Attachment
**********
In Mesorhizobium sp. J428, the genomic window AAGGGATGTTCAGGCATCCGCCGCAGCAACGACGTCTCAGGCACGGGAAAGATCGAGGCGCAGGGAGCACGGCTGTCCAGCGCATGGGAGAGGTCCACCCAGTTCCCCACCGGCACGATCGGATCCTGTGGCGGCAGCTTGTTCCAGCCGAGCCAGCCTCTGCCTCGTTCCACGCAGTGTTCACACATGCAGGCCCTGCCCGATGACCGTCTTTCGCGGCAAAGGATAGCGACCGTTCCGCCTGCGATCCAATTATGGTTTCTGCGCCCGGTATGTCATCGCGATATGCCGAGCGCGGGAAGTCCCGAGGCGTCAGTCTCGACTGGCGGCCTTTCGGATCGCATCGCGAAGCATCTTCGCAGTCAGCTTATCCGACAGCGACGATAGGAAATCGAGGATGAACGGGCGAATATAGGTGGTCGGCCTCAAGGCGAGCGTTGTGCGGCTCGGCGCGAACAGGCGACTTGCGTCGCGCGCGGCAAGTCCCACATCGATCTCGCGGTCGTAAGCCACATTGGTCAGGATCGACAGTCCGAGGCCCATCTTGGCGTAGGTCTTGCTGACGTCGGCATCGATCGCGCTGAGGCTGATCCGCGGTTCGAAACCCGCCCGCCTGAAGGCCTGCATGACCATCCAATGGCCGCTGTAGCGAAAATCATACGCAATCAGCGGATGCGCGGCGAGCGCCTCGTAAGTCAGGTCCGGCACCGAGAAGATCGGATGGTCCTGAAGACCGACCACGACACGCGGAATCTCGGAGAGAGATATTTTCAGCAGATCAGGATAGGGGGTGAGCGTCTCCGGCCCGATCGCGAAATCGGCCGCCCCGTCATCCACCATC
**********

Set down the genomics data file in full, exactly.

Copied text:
In Mesorhizobium sp. J428, the genomic window AAGGGATGTTCAGGCATCCGCCGCAGCAACGACGTCTCAGGCACGGGAAAGATCGAGGCGCAGGGAGCACGGCTGTCCAGCGCATGGGAGAGGTCCACCCAGTTCCCCACCGGCACGATCGGATCCTGTGGCGGCAGCTTGTTCCAGCCGAGCCAGCCTCTGCCTCGTTCCACGCAGTGTTCACACATGCAGGCCCTGCCCGATGACCGTCTTTCGCGGCAAAGGATAGCGACCGTTCCGCCTGCGATCCAATTATGGTTTCTGCGCCCGGTATGTCATCGCGATATGCCGAGCGCGGGAAGTCCCGAGGCGTCAGTCTCGACTGGCGGCCTTTCGGATCGCATCGCGAAGCATCTTCGCAGTCAGCTTATCCGACAGCGACGATAGGAAATCGAGGATGAACGGGCGAATATAGGTGGTCGGCCTCAAGGCGAGCGTTGTGCGGCTCGGCGCGAACAGGCGACTTGCGTCGCGCGCGGCAAGTCCCACATCGATCTCGCGGTCGTAAGCCACATTGGTCAGGATCGACAGTCCGAGGCCCATCTTGGCGTAGGTCTTGCTGACGTCGGCATCGATCGCGCTGAGGCTGATCCGCGGTTCGAAACCCGCCCGCCTGAAGGCCTGCATGACCATCCAATGGCCGCTGTAGCGAAAATCATACGCAATCAGCGGATGCGCGGCGAGCGCCTCGTAAGTCAGGTCCGGCACCGAGAAGATCGGATGGTCCTGAAGACCGACCACGACACGCGGAATCTCGGAGAGAGATATTTTCAGCAGATCAGGATAGGGGGTGAGCGTCTCCGGCCCGATCGCGAAATCGGCCGCCCCGTCATCCACCATC